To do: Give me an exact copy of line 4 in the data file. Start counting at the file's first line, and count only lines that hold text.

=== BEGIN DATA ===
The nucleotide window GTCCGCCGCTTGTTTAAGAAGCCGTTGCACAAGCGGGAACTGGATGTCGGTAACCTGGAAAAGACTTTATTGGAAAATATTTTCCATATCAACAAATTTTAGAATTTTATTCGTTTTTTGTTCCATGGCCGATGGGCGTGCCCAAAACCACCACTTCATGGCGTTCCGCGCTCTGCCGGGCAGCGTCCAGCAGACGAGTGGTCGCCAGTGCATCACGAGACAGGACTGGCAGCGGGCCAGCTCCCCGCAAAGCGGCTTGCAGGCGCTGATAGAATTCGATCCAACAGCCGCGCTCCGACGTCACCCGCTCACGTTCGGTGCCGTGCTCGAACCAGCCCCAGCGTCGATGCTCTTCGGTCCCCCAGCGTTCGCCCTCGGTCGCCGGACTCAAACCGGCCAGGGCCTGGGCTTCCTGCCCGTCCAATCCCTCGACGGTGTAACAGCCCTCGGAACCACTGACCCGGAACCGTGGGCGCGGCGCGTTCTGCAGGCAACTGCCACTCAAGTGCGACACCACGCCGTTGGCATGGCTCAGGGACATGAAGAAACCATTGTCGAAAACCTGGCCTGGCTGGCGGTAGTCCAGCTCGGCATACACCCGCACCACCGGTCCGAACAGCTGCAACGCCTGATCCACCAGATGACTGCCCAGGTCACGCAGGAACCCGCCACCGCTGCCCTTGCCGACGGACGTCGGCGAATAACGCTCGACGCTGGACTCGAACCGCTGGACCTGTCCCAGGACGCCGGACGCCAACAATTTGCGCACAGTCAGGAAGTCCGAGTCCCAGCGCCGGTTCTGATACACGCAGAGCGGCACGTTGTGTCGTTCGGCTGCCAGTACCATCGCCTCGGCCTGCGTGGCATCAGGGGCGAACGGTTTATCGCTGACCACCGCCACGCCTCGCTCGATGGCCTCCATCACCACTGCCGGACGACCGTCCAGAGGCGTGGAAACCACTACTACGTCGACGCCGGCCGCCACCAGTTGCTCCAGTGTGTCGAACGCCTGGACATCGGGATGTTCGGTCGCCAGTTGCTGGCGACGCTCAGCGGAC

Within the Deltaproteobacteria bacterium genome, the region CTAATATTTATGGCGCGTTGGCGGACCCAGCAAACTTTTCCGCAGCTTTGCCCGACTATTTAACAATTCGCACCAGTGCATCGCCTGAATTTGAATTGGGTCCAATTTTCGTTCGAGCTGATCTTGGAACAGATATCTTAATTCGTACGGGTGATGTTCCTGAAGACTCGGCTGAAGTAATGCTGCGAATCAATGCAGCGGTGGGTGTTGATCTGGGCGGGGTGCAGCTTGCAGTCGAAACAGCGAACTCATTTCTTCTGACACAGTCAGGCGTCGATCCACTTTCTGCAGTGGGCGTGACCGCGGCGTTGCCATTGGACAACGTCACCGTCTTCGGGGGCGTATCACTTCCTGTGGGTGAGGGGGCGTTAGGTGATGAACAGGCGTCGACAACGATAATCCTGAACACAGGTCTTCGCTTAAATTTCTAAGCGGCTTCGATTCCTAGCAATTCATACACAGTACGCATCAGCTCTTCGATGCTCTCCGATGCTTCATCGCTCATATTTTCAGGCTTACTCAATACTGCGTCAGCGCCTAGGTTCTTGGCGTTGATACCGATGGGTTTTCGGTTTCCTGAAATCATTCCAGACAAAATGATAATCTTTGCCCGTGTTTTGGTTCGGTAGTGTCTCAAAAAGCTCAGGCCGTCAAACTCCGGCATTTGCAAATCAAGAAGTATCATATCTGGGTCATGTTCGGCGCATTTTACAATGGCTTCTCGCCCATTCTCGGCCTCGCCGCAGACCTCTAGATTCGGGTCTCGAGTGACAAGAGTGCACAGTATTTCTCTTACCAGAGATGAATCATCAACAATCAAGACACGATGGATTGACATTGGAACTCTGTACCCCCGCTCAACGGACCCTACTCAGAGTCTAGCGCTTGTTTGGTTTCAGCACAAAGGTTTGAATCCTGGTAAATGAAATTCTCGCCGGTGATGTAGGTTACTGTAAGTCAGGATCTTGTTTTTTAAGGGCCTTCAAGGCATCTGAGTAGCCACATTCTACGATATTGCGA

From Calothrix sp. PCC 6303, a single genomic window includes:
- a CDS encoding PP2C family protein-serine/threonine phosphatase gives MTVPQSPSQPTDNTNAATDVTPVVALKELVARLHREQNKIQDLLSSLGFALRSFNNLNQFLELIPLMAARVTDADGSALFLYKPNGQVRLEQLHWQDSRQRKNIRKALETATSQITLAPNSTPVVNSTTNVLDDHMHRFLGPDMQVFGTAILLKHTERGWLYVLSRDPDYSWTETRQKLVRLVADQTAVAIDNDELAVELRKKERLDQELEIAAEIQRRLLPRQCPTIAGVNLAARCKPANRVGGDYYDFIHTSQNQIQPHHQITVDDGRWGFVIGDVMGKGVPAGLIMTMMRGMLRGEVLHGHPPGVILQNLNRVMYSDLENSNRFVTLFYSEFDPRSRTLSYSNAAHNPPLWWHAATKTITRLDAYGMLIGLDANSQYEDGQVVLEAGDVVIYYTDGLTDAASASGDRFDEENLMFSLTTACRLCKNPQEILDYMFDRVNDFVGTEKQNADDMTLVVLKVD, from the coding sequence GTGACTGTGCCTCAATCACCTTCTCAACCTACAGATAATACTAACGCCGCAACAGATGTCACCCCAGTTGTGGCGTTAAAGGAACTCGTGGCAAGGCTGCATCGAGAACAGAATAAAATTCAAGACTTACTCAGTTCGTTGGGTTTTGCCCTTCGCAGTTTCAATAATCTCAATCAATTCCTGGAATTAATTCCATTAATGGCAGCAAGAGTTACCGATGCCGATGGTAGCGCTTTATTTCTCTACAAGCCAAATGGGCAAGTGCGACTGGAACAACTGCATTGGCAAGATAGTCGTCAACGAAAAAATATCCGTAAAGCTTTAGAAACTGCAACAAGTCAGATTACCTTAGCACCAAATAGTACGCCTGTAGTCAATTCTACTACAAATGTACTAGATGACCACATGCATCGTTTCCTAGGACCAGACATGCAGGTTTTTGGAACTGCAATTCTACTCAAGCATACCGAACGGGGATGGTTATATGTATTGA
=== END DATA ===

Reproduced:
- a CDS encoding PP2C family protein-serine/threonine phosphatase gives MTVPQSPSQPTDNTNAATDVTPVVALKELVARLHREQNKIQDLLSSLGFALRSFNNLNQFLELIPLMAARVTDADGSALFLYKPNGQVRLEQLHWQDSRQRKNIRKALETATSQITLAPNSTPVVNSTTNVLDDHMHRFLGPDMQVFGTAILLKHTERGWLYVLSRDPDYSWTETRQKLVRLVADQTAVAIDNDELAVELRKKERLDQELEIAAEIQRRLLPRQCPTIAGVNLAARCKPANRVGGDYYDFIHTSQNQIQPHHQITVDDGRWGFVIGDVMGKGVPAGLIMTMMRGMLRGEVLHGHPPGVILQNLNRVMYSDLENSNRFVTLFYSEFDPRSRTLSYSNAAHNPPLWWHAATKTITRLDAYGMLIGLDANSQYEDGQVVLEAGDVVIYYTDGLTDAASASGDRFDEENLMFSLTTACRLCKNPQEILDYMFDRVNDFVGTEKQNADDMTLVVLKVD, from the coding sequence GTGACTGTGCCTCAATCACCTTCTCAACCTACAGATAATACTAACGCCGCAACAGATGTCACCCCAGTTGTGGCGTTAAAGGAACTCGTGGCAAGGCTGCATCGAGAACAGAATAAAATTCAAGACTTACTCAGTTCGTTGGGTTTTGCCCTTCGCAGTTTCAATAATCTCAATCAATTCCTGGAATTAATTCCATTAATGGCAGCAAGAGTTACCGATGCCGATGGTAGCGCTTTATTTCTCTACAAGCCAAATGGGCAAGTGCGACTGGAACAACTGCATTGGCAAGATAGTCGTCAACGAAAAAATATCCGTAAAGCTTTAGAAACTGCAACAAGTCAGATTACCTTAGCACCAAATAGTACGCCTGTAGTCAATTCTACTACAAATGTACTAGATGACCACATGCATCGTTTCCTAGGACCAGACATGCAGGTTTTTGGAACTGCAATTCTACTCAAGCATACCGAACGGGGATGGTTATATGTATTGA